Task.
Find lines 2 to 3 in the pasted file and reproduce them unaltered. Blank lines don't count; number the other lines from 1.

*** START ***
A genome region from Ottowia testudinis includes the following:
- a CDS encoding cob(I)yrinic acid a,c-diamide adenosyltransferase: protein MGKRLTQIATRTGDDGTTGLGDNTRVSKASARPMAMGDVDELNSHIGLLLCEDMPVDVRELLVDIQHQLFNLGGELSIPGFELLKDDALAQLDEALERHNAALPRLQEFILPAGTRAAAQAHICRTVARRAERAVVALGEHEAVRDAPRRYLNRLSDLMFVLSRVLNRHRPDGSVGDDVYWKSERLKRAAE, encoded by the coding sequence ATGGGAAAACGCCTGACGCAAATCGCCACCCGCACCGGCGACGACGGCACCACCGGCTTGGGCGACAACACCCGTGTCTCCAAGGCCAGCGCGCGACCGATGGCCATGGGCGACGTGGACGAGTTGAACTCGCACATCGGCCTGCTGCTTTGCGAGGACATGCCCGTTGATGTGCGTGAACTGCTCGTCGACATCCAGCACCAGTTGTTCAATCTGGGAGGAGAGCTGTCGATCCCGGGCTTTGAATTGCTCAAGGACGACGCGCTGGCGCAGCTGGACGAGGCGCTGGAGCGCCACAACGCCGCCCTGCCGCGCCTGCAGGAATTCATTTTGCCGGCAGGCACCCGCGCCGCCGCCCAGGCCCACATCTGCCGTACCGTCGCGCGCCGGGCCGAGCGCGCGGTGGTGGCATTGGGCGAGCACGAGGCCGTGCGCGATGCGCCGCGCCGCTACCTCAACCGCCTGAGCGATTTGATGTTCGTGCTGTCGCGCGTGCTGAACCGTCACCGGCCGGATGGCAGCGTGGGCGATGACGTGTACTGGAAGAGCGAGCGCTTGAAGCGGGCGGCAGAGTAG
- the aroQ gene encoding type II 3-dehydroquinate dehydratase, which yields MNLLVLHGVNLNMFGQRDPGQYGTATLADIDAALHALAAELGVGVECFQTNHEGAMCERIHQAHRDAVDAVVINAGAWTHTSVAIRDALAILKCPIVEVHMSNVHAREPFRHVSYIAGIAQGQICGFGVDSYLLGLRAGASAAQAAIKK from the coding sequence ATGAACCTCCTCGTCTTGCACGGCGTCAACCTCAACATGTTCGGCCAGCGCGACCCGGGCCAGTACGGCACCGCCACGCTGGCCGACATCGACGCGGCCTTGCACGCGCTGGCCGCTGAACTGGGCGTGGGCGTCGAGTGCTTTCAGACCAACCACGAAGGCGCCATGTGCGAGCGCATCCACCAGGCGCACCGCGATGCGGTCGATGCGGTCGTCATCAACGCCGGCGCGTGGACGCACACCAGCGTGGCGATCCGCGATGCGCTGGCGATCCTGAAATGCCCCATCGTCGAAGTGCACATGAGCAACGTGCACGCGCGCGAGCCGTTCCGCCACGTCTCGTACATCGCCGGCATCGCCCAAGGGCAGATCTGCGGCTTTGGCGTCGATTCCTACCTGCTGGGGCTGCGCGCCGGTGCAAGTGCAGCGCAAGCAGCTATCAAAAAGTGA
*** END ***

- a CDS encoding cob(I)yrinic acid a,c-diamide adenosyltransferase: protein MGKRLTQIATRTGDDGTTGLGDNTRVSKASARPMAMGDVDELNSHIGLLLCEDMPVDVRELLVDIQHQLFNLGGELSIPGFELLKDDALAQLDEALERHNAALPRLQEFILPAGTRAAAQAHICRTVARRAERAVVALGEHEAVRDAPRRYLNRLSDLMFVLSRVLNRHRPDGSVGDDVYWKSERLKRAAE, encoded by the coding sequence ATGGGAAAACGCCTGACGCAAATCGCCACCCGCACCGGCGACGACGGCACCACCGGCTTGGGCGACAACACCCGTGTCTCCAAGGCCAGCGCGCGACCGATGGCCATGGGCGACGTGGACGAGTTGAACTCGCACATCGGCCTGCTGCTTTGCGAGGACATGCCCGTTGATGTGCGTGAACTGCTCGTCGACATCCAGCACCAGTTGTTCAATCTGGGAGGAGAGCTGTCGATCCCGGGCTTTGAATTGCTCAAGGACGACGCGCTGGCGCAGCTGGACGAGGCGCTGGAGCGCCACAACGCCGCCCTGCCGCGCCTGCAGGAATTCATTTTGCCGGCAGGCACCCGCGCCGCCGCCCAGGCCCACATCTGCCGTACCGTCGCGCGCCGGGCCGAGCGCGCGGTGGTGGCATTGGGCGAGCACGAGGCCGTGCGCGATGCGCCGCGCCGCTACCTCAACCGCCTGAGCGATTTGATGTTCGTGCTGTCGCGCGTGCTGAACCGTCACCGGCCGGATGGCAGCGTGGGCGATGACGTGTACTGGAAGAGCGAGCGCTTGAAGCGGGCGGCAGAGTAG
- the aroQ gene encoding type II 3-dehydroquinate dehydratase, which yields MNLLVLHGVNLNMFGQRDPGQYGTATLADIDAALHALAAELGVGVECFQTNHEGAMCERIHQAHRDAVDAVVINAGAWTHTSVAIRDALAILKCPIVEVHMSNVHAREPFRHVSYIAGIAQGQICGFGVDSYLLGLRAGASAAQAAIKK from the coding sequence ATGAACCTCCTCGTCTTGCACGGCGTCAACCTCAACATGTTCGGCCAGCGCGACCCGGGCCAGTACGGCACCGCCACGCTGGCCGACATCGACGCGGCCTTGCACGCGCTGGCCGCTGAACTGGGCGTGGGCGTCGAGTGCTTTCAGACCAACCACGAAGGCGCCATGTGCGAGCGCATCCACCAGGCGCACCGCGATGCGGTCGATGCGGTCGTCATCAACGCCGGCGCGTGGACGCACACCAGCGTGGCGATCCGCGATGCGCTGGCGATCCTGAAATGCCCCATCGTCGAAGTGCACATGAGCAACGTGCACGCGCGCGAGCCGTTCCGCCACGTCTCGTACATCGCCGGCATCGCCCAAGGGCAGATCTGCGGCTTTGGCGTCGATTCCTACCTGCTGGGGCTGCGCGCCGGTGCAAGTGCAGCGCAAGCAGCTATCAAAAAGTGA